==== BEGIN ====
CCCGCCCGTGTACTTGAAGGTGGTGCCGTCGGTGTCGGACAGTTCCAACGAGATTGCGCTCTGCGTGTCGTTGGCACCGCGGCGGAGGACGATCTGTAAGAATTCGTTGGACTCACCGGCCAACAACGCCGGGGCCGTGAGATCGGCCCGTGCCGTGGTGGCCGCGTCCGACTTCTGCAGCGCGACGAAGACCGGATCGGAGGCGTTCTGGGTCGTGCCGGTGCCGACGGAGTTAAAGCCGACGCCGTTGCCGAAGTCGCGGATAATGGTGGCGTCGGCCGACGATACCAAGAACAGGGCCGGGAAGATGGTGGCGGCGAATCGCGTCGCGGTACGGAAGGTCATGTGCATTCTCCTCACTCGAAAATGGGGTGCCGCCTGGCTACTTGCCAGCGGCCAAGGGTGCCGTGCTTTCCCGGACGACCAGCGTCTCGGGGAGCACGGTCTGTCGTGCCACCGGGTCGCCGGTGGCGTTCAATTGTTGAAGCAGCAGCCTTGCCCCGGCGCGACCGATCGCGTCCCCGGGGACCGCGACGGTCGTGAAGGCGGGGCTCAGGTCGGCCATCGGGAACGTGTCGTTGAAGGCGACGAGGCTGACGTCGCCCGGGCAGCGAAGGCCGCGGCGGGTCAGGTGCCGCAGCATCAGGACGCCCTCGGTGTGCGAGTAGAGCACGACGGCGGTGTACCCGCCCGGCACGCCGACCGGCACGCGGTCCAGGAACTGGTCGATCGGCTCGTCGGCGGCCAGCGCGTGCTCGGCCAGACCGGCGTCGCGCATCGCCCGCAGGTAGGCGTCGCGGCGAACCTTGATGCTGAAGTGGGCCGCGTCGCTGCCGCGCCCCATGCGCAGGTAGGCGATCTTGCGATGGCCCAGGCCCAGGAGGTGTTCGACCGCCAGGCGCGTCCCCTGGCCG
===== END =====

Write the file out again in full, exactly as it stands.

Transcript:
CCCGCCCGTGTACTTGAAGGTGGTGCCGTCGGTGTCGGACAGTTCCAACGAGATTGCGCTCTGCGTGTCGTTGGCACCGCGGCGGAGGACGATCTGTAAGAATTCGTTGGACTCACCGGCCAACAACGCCGGGGCCGTGAGATCGGCCCGTGCCGTGGTGGCCGCGTCCGACTTCTGCAGCGCGACGAAGACCGGATCGGAGGCGTTCTGGGTCGTGCCGGTGCCGACGGAGTTAAAGCCGACGCCGTTGCCGAAGTCGCGGATAATGGTGGCGTCGGCCGACGATACCAAGAACAGGGCCGGGAAGATGGTGGCGGCGAATCGCGTCGCGGTACGGAAGGTCATGTGCATTCTCCTCACTCGAAAATGGGGTGCCGCCTGGCTACTTGCCAGCGGCCAAGGGTGCCGTGCTTTCCCGGACGACCAGCGTCTCGGGGAGCACGGTCTGTCGTGCCACCGGGTCGCCGGTGGCGTTCAATTGTTGAAGCAGCAGCCTTGCCCCGGCGCGACCGATCGCGTCCCCGGGGACCGCGACGGTCGTGAAGGCGGGGCTCAGGTCGGCCATCGGGAACGTGTCGTTGAAGGCGACGAGGCTGACGTCGCCCGGGCAGCGAAGGCCGCGGCGGGTCAGGTGCCGCAGCATCAGGACGCCCTCGGTGTGCGAGTAGAGCACGACGGCGGTGTACCCGCCCGGCACGCCGACCGGCACGCGGTCCAGGAACTGGTCGATCGGCTCGTCGGCGGCCAGCGCGTGCTCGGCCAGACCGGCGTCGCGCATCGCCCGCAGGTAGGCGTCGCGGCGAACCTTGATGCTGAAGTGGGCCGCGTCGCTGCCGCGCCCCATGCGCAGGTAGGCGATCTTGCGATGGCCCAGGCCCAGGAGGTGTTCGACCGCCAGGCGCGTCCCCTGGCCG